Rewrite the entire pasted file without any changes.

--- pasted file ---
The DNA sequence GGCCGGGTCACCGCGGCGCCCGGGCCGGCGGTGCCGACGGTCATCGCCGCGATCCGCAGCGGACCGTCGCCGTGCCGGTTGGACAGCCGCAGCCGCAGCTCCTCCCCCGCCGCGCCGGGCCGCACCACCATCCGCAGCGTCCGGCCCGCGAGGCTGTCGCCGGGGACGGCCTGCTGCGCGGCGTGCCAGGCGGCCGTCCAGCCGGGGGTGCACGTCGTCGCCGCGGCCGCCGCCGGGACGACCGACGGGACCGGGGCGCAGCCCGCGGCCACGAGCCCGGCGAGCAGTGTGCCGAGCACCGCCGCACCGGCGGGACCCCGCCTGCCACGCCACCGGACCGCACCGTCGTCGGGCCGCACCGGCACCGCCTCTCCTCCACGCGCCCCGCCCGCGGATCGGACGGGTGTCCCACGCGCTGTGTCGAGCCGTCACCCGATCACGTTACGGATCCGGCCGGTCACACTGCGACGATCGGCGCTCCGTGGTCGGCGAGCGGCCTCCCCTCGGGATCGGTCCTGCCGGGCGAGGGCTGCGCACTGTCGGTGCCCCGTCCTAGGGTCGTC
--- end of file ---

The DNA sequence GGCCGGGTCACCGCGGCGCCCGGGCCGGCGGTGCCGACGGTCATCGCCGCGATCCGCAGCGGACCGTCGCCGTGCCGGTTGGACAGCCGCAGCCGCAGCTCCTCCCCCGCCGCGCCGGGCCGCACCACCATCCGCAGCGTCCGGCCCGCGAGGCTGTCGCCGGGGACGGCCTGCTGCGCGGCGTGCCAGGCGGCCGTCCAGCCGGGGGTGCACGTCGTCGCCGCGGCCGCCGCCGGGACGACCGACGGGACCGGGGCGCAGCCCGCGGCCACGAGCCCGGCGAGCAGTGTGCCGAGCACCGCCGCACCGGCGGGACCCCGCCTGCCACGCCACCGGACCGCACCGTCGTCGGGCCGCACCGGCACCGCCTCTCCTCCACGCGCCCCGCCCGCGGATCGGACGGGTGTCCCACGCGCTGTGTCGAGCCGTCACCCGATCACGTTACGGATCCGGCCGGTCACACTGCGACGATCGGCGCTCCGTGGTCGGCGAGCGGCCTCCCCTCGGGATCGGTCCTGCCGGGCGAGGGCTGCGCACTGTCGGTGCCCCGTCCTAGGGTCGTC